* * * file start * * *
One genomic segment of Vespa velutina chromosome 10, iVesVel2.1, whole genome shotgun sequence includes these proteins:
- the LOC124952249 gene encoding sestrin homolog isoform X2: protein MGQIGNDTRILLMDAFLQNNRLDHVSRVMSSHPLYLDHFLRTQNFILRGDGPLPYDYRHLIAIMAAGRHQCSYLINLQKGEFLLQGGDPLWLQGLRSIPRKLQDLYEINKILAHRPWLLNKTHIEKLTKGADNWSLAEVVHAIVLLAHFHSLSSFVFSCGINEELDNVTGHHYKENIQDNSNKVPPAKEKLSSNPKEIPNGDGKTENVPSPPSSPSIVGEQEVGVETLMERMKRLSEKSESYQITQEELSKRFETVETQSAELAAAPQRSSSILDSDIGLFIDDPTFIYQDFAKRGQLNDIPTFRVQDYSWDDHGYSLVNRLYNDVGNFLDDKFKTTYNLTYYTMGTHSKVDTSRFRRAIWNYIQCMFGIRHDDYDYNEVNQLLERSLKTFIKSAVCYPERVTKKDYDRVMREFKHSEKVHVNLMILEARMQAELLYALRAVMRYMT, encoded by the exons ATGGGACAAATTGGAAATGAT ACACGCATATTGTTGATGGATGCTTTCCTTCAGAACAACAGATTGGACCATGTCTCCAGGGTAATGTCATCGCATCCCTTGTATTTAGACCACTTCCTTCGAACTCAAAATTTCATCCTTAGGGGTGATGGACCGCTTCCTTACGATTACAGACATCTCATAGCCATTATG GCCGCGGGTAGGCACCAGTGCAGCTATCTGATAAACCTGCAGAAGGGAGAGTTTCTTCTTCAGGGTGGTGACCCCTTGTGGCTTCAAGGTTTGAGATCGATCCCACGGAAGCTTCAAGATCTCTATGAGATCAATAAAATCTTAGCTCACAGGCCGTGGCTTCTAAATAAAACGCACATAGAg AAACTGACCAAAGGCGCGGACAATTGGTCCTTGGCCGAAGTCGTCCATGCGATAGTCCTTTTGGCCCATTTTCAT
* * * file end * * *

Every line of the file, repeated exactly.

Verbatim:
One genomic segment of Vespa velutina chromosome 10, iVesVel2.1, whole genome shotgun sequence includes these proteins:
- the LOC124952249 gene encoding sestrin homolog isoform X2: protein MGQIGNDTRILLMDAFLQNNRLDHVSRVMSSHPLYLDHFLRTQNFILRGDGPLPYDYRHLIAIMAAGRHQCSYLINLQKGEFLLQGGDPLWLQGLRSIPRKLQDLYEINKILAHRPWLLNKTHIEKLTKGADNWSLAEVVHAIVLLAHFHSLSSFVFSCGINEELDNVTGHHYKENIQDNSNKVPPAKEKLSSNPKEIPNGDGKTENVPSPPSSPSIVGEQEVGVETLMERMKRLSEKSESYQITQEELSKRFETVETQSAELAAAPQRSSSILDSDIGLFIDDPTFIYQDFAKRGQLNDIPTFRVQDYSWDDHGYSLVNRLYNDVGNFLDDKFKTTYNLTYYTMGTHSKVDTSRFRRAIWNYIQCMFGIRHDDYDYNEVNQLLERSLKTFIKSAVCYPERVTKKDYDRVMREFKHSEKVHVNLMILEARMQAELLYALRAVMRYMT, encoded by the exons ATGGGACAAATTGGAAATGAT ACACGCATATTGTTGATGGATGCTTTCCTTCAGAACAACAGATTGGACCATGTCTCCAGGGTAATGTCATCGCATCCCTTGTATTTAGACCACTTCCTTCGAACTCAAAATTTCATCCTTAGGGGTGATGGACCGCTTCCTTACGATTACAGACATCTCATAGCCATTATG GCCGCGGGTAGGCACCAGTGCAGCTATCTGATAAACCTGCAGAAGGGAGAGTTTCTTCTTCAGGGTGGTGACCCCTTGTGGCTTCAAGGTTTGAGATCGATCCCACGGAAGCTTCAAGATCTCTATGAGATCAATAAAATCTTAGCTCACAGGCCGTGGCTTCTAAATAAAACGCACATAGAg AAACTGACCAAAGGCGCGGACAATTGGTCCTTGGCCGAAGTCGTCCATGCGATAGTCCTTTTGGCCCATTTTCAT